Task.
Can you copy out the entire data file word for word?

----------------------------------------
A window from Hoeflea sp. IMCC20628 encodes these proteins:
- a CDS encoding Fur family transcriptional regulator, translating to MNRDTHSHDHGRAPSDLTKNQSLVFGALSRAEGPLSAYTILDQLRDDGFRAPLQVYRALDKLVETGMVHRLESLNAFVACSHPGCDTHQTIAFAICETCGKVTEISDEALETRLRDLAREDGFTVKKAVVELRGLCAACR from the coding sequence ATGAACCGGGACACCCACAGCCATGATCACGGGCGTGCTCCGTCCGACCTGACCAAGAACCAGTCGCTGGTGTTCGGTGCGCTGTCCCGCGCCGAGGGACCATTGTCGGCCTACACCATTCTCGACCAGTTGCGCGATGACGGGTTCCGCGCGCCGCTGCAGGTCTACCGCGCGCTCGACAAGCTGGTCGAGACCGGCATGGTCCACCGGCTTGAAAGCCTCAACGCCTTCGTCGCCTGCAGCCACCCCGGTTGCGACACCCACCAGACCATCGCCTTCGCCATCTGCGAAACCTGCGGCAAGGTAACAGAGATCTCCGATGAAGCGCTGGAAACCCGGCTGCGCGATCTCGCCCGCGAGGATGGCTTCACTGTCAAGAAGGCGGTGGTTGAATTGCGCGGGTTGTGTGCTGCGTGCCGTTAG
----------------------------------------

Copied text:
A window from Hoeflea sp. IMCC20628 encodes these proteins:
- a CDS encoding Fur family transcriptional regulator, translating to MNRDTHSHDHGRAPSDLTKNQSLVFGALSRAEGPLSAYTILDQLRDDGFRAPLQVYRALDKLVETGMVHRLESLNAFVACSHPGCDTHQTIAFAICETCGKVTEISDEALETRLRDLAREDGFTVKKAVVELRGLCAACR from the coding sequence ATGAACCGGGACACCCACAGCCATGATCACGGGCGTGCTCCGTCCGACCTGACCAAGAACCAGTCGCTGGTGTTCGGTGCGCTGTCCCGCGCCGAGGGACCATTGTCGGCCTACACCATTCTCGACCAGTTGCGCGATGACGGGTTCCGCGCGCCGCTGCAGGTCTACCGCGCGCTCGACAAGCTGGTCGAGACCGGCATGGTCCACCGGCTTGAAAGCCTCAACGCCTTCGTCGCCTGCAGCCACCCCGGTTGCGACACCCACCAGACCATCGCCTTCGCCATCTGCGAAACCTGCGGCAAGGTAACAGAGATCTCCGATGAAGCGCTGGAAACCCGGCTGCGCGATCTCGCCCGCGAGGATGGCTTCACTGTCAAGAAGGCGGTGGTTGAATTGCGCGGGTTGTGTGCTGCGTGCCGTTAG